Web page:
The New Media Institute (NMI) is a research and fact finding organization whose mission is to improve public understanding of issues surrounding the Internet and other forms new media communications. NMI works directly with the news media, researchers, academics, government and industry professionals and serves as a primary resource of facts, statistics and analysis.

The Effect of New Media Censorship on the World - NMI White Paper

By: Noah Eber-Schmid


Freedom of speech is generally acknowledged as a corner stone of a democracy and as crucial to the progressive development of a marketplace of ideas throughout the global community. The protection of freedom of speech is widely enshrined in international and domestic laws including the United States Constitution (First Amendment), the Universal Declaration of Human Rights (Article 19), and The European Convention on Human Rights (Article 10).

However, in many countries this right is not fully acknowledged as is the case in countries that restrict instances of speech and expression that may be deemed disrespectful of national heritage (Turkey), insulting to a sitting or historical monarch or ruler (Thailand, Democratic Peoples Republic of (North) Korea), and disrespectful of religion (Pakistan) among other reasons. While some instances of restriction may be tied to established laws and norms, other instances of censorship may be expressions of the consolidated power of an entrenched regime.

The rise of the Internet as a portal for increased intercommunication between citizens of the globalized world has drastically altered the possible effects of government censorship of new media. The simultaneous push of the Internet to directly link people across the globe and allow them to express themselves using websites, blogs, and other instances of user-generated new media and the pull of governments to control their respective populations has greatly altered the possible impacts of censorship on a broader audience which may extend far beyond the sovereign territory of a given regime.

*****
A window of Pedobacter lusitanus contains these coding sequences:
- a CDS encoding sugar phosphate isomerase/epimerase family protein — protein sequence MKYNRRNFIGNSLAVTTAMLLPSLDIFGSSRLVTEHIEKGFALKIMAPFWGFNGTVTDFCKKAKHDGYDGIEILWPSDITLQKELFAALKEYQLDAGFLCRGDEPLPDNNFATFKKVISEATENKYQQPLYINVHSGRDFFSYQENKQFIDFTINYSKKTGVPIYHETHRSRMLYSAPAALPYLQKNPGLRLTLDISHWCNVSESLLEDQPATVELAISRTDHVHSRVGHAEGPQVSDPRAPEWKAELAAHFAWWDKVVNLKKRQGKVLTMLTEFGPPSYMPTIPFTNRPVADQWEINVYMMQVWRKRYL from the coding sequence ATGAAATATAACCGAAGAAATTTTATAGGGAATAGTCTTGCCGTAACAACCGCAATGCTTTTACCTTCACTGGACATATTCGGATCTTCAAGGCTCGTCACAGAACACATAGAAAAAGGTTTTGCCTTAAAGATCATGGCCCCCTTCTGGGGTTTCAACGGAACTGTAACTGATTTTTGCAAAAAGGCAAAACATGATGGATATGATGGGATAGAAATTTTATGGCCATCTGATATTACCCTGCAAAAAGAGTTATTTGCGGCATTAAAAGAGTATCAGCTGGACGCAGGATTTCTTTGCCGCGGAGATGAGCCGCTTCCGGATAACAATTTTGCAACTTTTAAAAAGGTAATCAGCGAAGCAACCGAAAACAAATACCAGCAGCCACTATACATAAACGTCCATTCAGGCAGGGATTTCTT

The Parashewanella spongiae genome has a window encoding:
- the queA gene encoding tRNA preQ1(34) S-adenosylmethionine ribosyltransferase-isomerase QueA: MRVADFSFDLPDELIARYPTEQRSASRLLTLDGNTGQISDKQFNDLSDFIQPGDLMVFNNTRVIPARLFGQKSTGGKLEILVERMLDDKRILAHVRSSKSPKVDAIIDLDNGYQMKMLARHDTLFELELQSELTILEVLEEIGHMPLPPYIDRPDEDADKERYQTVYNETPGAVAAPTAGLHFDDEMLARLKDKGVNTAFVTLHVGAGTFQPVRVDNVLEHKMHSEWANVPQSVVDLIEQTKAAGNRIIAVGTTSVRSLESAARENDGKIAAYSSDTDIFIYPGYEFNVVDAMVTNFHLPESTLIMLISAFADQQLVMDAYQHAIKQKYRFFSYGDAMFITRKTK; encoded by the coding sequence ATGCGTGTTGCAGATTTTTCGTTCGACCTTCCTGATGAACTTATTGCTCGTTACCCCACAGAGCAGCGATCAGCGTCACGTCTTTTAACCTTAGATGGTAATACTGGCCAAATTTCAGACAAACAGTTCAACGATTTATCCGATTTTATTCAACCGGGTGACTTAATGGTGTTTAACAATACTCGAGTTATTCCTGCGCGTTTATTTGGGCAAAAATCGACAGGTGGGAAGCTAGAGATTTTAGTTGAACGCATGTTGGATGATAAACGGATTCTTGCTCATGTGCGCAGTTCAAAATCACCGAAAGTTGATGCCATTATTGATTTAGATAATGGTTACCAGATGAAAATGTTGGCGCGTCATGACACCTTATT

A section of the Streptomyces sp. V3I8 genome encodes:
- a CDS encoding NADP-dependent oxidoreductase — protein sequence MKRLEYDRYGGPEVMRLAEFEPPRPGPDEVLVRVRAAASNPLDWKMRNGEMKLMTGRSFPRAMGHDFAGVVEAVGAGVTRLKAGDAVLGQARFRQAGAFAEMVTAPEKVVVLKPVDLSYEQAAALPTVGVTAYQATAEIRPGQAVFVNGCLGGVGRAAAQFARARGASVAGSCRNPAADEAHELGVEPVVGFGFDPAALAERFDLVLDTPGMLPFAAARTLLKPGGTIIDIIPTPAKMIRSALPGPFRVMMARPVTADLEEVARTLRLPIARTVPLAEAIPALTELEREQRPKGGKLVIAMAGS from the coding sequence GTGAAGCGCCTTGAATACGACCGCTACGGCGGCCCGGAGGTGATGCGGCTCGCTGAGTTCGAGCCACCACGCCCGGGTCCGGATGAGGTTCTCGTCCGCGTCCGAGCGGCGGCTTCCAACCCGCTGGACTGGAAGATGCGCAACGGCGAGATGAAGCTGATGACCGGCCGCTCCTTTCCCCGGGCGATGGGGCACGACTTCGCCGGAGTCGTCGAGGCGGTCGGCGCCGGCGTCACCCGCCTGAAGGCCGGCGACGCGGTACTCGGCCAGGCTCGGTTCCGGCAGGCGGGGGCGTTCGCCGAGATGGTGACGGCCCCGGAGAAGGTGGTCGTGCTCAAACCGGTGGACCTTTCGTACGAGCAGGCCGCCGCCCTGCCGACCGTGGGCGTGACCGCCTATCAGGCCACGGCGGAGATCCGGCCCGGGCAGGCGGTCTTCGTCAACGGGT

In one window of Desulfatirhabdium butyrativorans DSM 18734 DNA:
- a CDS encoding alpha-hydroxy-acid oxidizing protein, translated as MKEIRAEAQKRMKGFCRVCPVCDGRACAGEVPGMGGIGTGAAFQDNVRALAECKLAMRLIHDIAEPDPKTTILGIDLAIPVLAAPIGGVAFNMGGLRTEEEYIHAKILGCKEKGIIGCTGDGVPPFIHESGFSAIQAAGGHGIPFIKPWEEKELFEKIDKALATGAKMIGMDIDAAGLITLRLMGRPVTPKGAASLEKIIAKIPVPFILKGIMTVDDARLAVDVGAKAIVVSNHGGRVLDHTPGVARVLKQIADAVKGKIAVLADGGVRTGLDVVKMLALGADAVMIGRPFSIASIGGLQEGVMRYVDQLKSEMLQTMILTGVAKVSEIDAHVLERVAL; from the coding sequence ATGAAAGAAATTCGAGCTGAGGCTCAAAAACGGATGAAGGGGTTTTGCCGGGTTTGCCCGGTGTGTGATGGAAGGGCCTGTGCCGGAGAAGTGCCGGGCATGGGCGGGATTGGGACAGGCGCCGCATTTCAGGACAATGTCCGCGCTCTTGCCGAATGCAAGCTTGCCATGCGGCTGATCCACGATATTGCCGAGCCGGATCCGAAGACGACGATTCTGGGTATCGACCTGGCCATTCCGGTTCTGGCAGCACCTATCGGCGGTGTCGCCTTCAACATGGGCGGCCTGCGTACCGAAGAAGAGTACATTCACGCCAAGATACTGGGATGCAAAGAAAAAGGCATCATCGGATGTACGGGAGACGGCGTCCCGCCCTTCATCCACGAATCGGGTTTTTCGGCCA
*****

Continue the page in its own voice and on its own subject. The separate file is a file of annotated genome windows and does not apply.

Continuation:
Recent Developments

  • 24 March, 2008, Internet users in Yemen have reported that access to the popular Middle Eastern and North African blog hosting site has been restricted by Yemennet, a state-sponsored Internet Service Provider. The restriction will effect Yemeni bloggers because of the popularity of with bloggers.

  • 2 March 2008, After riots broke out following a contested presidential election, the Armenian President Robert Kocharian, declared a temporary state of emergency which restricted reporting on state and interior matters to the use of officially released state-sponsored information. This restriction limited the ability of Armenian media outlets to objectively report on the issue and has sparked confusion and controversy over the reliability of blog reports as well as the legality of reports using new media on the Internet without using officially backed information.

  • 22 February 2008, After the Pakistan Telecommunication Authority ordered the banning of Pakistani access to the popular video hosting site, Pakistani Internet Service Providers inadvertently restricted some access to the site by non-Pakistani users due to a technologically inadequate tactic. This tactic caused a disruption of access to the site beyond the borders of Pakistan.

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